But most of all this book brings together two dimensions of the catastrophe that have so far been studied in isolation. We must link up what happened in the corridors of Zhongnanhai, the compound which served as the headquarters of the party in Beijing, with the everyday experiences of ordinary people. With the exception of a few village studies based on interviews, there is simply no social history of the Maoist era, let alone of the famine.2 And just as the fresh evidence from the archives shows how responsibility for the catastrophe extended far beyond Mao, the profuse documentation which the party compiled on every aspect of daily life under its rule dispels the common notion of the people as mere victims. Despite the vision of social order the regime projected at home and abroad, the party never managed to impose its grand design, encountering a degree of covert opposition and subversion that would have been unheard of in any country with an elected government. In contrast to the image of a strictly disciplined communist society in which errors at the top cause the entire machinery to grind to a halt, the portrait that emerges from archives and interviews is one of a society in disintegration, leaving people to resort to whatever means were available to survive. So destructive was radical collectivisation that at every level the population tried to circumvent, undermine or exploit the master plan, secretly giving full scope to the profit motive that the party tried to eliminate. As famine spread, the very survival of an ordinary person came increasingly to depend on the ability to lie, charm, hide, steal, cheat, pilfer, forage, smuggle, trick, manipulate or otherwise outwit the state. As Robert Service points out, in the Soviet Union these phenomena were not so much the grit that stopped the machinery as the oil that prevented the system from coming to a complete standstill.3 A ‘perfect’ communist state could not provide enough incentives for people to collaborate, and without some degree of accommodation of the profit motive it would have destroyed itself. No communist regime would have managed to stay in power for so long without constant infringements of the party line.

Survival depended on disobedience, but the many strategies of survival devised by people at all levels, from farmers hiding the grain to local cadres cooking the account books, also tended to prolong the life of the regime. They became a part of the system. Obfuscation was the communist way of life. People lied to survive, and as a consequence information was distorted all the way up to the Chairman. The planned economy required huge inputs of accurate data, yet at every level targets were distorted, figures were inflated and policies which clashed with local interests were ignored. As with the profit motive, individual initiative and critical thought had to be constantly suppressed, and a permanent state of siege developed.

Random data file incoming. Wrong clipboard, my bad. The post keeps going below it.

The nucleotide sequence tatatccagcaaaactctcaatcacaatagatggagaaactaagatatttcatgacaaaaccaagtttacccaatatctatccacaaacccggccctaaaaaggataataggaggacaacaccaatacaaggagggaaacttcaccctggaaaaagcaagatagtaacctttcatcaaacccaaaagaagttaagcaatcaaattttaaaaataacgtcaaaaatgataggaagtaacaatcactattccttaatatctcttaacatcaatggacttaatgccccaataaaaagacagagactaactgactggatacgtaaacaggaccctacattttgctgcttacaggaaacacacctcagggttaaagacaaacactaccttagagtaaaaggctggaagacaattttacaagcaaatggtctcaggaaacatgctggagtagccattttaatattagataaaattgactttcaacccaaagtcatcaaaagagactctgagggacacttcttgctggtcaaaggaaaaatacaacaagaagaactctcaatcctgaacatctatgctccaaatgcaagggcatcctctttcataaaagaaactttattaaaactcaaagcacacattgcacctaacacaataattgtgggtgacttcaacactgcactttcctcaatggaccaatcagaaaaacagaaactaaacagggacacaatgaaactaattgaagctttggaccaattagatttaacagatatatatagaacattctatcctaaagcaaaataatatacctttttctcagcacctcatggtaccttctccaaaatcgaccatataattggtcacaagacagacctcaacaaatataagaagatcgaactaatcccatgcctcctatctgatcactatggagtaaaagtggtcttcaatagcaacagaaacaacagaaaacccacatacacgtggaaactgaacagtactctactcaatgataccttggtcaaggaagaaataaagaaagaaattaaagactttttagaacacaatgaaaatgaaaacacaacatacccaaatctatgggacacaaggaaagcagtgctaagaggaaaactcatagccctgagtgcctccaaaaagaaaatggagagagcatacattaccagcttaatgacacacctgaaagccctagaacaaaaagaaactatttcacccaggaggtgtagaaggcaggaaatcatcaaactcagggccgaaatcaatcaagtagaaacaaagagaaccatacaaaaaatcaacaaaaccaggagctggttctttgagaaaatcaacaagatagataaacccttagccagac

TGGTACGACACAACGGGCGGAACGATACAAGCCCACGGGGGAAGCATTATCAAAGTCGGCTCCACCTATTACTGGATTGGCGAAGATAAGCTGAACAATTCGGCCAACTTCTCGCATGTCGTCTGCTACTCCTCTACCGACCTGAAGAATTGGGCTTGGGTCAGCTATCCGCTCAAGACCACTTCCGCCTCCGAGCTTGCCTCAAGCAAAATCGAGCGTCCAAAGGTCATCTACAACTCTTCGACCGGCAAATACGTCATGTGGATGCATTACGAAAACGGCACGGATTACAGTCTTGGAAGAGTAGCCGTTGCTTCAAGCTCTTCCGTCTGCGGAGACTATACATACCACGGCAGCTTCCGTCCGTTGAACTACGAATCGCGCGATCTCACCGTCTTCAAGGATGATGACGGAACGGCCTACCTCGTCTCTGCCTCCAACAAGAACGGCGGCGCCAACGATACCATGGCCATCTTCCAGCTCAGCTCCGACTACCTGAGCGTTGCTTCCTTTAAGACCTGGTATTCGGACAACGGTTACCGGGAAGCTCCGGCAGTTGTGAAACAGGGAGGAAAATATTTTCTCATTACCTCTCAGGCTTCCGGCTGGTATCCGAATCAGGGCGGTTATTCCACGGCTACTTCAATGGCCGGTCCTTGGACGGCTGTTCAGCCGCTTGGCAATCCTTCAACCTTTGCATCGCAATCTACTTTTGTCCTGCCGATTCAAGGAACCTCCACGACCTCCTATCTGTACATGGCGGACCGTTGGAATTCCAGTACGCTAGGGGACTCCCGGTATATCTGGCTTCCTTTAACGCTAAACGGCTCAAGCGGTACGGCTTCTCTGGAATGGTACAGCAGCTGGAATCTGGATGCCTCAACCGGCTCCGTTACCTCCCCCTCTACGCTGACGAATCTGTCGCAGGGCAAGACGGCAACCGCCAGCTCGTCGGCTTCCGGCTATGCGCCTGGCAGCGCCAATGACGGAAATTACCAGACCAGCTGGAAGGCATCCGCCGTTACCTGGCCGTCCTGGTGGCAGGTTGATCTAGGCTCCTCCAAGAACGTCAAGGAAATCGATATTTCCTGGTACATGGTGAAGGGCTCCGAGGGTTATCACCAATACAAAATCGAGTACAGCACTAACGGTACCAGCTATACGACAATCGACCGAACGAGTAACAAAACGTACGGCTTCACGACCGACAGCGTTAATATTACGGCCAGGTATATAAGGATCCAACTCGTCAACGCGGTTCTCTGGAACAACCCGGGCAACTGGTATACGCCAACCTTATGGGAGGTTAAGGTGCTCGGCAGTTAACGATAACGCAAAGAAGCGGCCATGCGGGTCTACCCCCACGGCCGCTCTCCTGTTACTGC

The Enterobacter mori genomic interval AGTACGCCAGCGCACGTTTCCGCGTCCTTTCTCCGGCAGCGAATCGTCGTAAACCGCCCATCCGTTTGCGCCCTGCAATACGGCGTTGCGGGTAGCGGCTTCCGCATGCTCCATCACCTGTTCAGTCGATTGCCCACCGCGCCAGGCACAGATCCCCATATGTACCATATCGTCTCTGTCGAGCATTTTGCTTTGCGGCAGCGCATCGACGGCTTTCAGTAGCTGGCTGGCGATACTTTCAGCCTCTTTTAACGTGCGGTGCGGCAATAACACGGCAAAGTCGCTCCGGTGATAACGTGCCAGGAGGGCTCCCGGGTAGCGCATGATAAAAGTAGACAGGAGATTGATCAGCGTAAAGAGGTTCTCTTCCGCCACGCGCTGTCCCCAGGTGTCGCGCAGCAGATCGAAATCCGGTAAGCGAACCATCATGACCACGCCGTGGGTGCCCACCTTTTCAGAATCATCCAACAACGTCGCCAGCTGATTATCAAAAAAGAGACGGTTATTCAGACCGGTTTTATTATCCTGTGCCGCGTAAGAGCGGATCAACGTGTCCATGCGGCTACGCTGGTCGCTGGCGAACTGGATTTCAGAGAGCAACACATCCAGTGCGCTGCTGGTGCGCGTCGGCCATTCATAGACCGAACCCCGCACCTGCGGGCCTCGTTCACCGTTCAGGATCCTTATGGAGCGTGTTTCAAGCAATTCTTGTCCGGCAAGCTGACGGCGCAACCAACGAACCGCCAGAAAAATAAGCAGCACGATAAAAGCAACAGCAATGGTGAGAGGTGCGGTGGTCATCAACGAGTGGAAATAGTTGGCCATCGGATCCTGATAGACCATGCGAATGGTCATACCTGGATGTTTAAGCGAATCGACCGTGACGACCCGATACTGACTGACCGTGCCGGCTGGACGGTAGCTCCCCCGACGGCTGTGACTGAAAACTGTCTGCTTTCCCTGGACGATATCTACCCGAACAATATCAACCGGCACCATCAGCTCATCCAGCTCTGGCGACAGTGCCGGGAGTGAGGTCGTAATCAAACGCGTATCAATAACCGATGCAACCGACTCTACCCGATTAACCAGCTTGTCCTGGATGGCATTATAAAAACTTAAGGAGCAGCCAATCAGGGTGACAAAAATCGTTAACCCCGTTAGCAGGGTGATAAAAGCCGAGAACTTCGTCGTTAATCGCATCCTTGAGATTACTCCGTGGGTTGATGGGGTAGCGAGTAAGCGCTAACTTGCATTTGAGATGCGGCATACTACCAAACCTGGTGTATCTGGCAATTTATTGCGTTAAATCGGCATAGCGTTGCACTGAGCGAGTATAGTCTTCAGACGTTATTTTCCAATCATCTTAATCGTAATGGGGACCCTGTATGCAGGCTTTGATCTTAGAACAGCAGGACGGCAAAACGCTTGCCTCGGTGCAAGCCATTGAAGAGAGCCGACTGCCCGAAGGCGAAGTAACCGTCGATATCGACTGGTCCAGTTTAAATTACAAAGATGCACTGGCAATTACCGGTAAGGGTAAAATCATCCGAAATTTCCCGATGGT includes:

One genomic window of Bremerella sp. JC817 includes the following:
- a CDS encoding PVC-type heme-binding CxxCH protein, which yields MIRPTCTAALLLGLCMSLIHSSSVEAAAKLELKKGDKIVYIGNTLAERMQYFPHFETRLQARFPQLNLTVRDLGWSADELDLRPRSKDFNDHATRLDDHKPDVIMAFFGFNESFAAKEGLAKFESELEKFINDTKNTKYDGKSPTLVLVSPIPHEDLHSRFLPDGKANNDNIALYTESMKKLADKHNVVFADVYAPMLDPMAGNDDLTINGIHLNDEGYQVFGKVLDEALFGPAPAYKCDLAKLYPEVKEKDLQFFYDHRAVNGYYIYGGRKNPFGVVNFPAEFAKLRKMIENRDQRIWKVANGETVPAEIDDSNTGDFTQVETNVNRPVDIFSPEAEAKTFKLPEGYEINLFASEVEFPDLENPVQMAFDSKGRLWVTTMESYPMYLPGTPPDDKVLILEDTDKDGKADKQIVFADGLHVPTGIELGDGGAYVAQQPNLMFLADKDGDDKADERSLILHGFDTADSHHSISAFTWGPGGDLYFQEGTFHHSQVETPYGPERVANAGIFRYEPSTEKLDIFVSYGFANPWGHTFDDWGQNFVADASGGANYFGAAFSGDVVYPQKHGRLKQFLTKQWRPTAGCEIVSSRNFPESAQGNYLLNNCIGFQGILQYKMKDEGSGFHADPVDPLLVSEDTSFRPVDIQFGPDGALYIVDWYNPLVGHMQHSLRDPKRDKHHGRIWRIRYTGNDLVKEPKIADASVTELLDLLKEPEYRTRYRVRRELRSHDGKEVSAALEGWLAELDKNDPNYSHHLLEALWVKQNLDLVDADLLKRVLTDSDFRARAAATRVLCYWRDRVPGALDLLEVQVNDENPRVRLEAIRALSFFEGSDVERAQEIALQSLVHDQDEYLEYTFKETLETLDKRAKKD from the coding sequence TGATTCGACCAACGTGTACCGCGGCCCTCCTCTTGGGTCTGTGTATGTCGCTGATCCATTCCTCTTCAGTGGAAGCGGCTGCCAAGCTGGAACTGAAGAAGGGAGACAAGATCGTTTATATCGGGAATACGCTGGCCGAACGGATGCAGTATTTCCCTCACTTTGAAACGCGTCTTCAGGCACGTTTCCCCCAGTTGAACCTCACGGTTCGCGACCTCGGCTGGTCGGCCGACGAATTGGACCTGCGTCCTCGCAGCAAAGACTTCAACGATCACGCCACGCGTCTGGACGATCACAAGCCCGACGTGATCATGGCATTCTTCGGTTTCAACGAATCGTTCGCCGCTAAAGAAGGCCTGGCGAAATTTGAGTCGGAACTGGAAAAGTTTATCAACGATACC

Some historians might interpret these acts of survival as evidence of ‘resistance’, or ‘weapons of the weak’ pitting ‘peasants’ against ‘the state’. But techniques of survival extended from one end of the social spectrum to the other. Just about everybody, from top to bottom, stole during the famine, so much so that if these were acts of ‘resistance’ the party would have collapsed at a very early stage. It may be tempting to glorify what appears at first sight to be a morally appealing culture of resistance by ordinary people, but when food was finite, one individual’s gain was all too often another’s loss. When farmers hid the grain, the workers outside the village died of hunger. When a factory employee added sand to the flour, somebody down the line was chewing grit. To romanticise what were often utterly desperate ways of surviving is to see the world in black and white, when in reality collectivisation forced everybody, at one point or another, to make grim moral compromises. Routine degradations thus went hand in hand with mass destruction. Primo Levi, in his memoir of Auschwitz, notes that survivors are rarely heroes: when somebody places himself above others in a world dominated by the law of survival, his sense of morality changes. In The Drowned and the Saved Levi called it the grey zone, showing how inmates determined to survive had to stray from their moral values in order to obtain an extra ration. He tried not to judge but to explain, unwrapping layer by layer the operation of the concentration camps. Understanding the complexity of human behaviour in times of catastrophe is one of the aims of this book as well, and the party archives allow us for the first time to get closer to the difficult choices people made half a century ago – whether in the corridors of power or inside the hut of a starving family far away from the capital.

The first two parts of the book explain how and why the Great Leap Forward unfolded, identifying the key turning points and charting the ways in which the lives of millions were shaped by decisions taken by a select few at the top. Part 3 looks at the scale of destruction, from agriculture, industry, trade and housing to the natural environment. Part 4 shows how the grand plan was transformed by the everyday strategies of survival by ordinary people to produce something that nobody intended and few could quite recognise. In the cities workers stole, dragged their feet or actively sabotaged the command economy, while in the countryside farmers resorted to a whole repertoire of acts of survival, ranging from eating the grain straight from the fields to taking to the road in search of a better life elsewhere. Others robbed granaries, set fire to party offices, assaulted freight trains and, occasionally, organised armed rebellions against the regime. But the ability of people to survive was very much limited by their position in an elaborate social hierarchy which pitted the party against the people. And some of these people were more vulnerable than others: Part 5 looks at the lives of children, women and the elderly. Finally, Part 6 traces the many ways in which people died, from accidents, disease, torture, murder and suicide to starvation. An Essay on the Sources at the end of the book explains the nature of the archival evidence in more detail.